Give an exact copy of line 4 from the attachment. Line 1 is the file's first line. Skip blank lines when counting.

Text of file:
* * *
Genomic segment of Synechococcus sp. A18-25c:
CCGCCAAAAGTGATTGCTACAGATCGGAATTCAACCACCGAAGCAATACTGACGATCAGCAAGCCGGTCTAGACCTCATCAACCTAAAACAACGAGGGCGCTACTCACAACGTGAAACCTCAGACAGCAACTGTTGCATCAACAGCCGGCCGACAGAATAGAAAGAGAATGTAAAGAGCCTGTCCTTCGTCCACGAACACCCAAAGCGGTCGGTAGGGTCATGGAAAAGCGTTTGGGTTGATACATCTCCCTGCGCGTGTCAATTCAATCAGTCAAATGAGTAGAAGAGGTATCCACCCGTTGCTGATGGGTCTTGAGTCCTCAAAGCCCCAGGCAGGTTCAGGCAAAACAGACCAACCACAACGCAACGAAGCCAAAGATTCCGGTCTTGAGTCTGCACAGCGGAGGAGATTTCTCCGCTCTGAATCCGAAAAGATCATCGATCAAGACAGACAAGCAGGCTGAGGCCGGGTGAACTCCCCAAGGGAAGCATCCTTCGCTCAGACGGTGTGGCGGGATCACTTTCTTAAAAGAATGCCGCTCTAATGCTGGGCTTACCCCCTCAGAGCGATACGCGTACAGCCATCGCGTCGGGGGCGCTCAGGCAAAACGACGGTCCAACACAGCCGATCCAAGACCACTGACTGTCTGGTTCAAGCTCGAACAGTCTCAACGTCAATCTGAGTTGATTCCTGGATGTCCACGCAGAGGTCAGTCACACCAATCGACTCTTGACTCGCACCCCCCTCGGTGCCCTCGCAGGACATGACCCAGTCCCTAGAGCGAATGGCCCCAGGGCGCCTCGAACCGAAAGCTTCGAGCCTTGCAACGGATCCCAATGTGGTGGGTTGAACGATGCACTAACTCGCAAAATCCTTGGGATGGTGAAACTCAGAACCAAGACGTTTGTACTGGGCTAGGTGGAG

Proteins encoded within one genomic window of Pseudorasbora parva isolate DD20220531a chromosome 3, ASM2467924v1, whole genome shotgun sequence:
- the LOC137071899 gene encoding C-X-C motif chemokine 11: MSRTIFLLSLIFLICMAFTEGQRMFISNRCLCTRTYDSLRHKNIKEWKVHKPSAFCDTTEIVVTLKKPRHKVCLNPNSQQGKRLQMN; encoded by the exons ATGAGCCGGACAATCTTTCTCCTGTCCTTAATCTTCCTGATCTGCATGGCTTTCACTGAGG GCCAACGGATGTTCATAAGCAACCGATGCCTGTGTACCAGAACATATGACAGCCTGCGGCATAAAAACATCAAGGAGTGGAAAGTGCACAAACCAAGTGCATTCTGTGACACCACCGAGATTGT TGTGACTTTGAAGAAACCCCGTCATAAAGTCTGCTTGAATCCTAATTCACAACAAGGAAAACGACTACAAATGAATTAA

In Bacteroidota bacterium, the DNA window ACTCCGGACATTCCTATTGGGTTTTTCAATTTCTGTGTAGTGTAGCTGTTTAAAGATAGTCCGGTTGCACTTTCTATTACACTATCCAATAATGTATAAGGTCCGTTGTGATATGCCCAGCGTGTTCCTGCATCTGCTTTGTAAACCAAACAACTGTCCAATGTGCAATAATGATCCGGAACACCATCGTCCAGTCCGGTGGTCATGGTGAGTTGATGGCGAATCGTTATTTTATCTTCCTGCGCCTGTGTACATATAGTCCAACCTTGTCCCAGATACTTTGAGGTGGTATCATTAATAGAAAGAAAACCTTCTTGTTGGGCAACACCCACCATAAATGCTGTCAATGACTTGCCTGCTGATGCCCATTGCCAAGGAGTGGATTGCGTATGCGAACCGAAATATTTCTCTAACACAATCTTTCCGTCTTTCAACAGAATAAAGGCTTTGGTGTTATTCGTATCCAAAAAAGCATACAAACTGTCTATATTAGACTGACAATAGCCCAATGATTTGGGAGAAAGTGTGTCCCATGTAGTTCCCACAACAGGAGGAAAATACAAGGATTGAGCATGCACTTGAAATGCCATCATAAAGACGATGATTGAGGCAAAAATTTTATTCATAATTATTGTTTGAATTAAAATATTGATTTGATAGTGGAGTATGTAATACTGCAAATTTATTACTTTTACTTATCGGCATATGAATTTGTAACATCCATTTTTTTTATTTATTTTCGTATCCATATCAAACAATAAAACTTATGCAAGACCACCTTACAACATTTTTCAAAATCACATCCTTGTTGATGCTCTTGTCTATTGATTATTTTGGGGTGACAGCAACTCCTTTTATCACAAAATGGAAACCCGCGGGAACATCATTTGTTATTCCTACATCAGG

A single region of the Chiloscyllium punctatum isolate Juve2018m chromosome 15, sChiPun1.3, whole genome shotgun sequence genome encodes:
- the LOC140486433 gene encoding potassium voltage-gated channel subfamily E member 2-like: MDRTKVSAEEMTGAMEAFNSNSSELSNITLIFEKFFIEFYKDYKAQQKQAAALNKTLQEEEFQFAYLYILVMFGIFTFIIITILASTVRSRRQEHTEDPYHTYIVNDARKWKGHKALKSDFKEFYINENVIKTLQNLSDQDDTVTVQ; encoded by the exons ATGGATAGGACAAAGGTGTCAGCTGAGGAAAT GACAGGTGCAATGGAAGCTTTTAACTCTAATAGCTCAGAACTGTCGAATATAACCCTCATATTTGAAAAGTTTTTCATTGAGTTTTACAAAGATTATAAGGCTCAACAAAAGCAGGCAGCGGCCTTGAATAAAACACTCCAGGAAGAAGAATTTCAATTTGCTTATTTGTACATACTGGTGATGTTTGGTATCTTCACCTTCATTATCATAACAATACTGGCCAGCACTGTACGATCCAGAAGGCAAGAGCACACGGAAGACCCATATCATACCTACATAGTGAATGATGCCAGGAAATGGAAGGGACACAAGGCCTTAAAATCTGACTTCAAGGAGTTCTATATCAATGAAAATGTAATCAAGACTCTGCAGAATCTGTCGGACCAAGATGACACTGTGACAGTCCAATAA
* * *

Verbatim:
- the LOC137071899 gene encoding C-X-C motif chemokine 11: MSRTIFLLSLIFLICMAFTEGQRMFISNRCLCTRTYDSLRHKNIKEWKVHKPSAFCDTTEIVVTLKKPRHKVCLNPNSQQGKRLQMN; encoded by the exons ATGAGCCGGACAATCTTTCTCCTGTCCTTAATCTTCCTGATCTGCATGGCTTTCACTGAGG GCCAACGGATGTTCATAAGCAACCGATGCCTGTGTACCAGAACATATGACAGCCTGCGGCATAAAAACATCAAGGAGTGGAAAGTGCACAAACCAAGTGCATTCTGTGACACCACCGAGATTGT TGTGACTTTGAAGAAACCCCGTCATAAAGTCTGCTTGAATCCTAATTCACAACAAGGAAAACGACTACAAATGAATTAA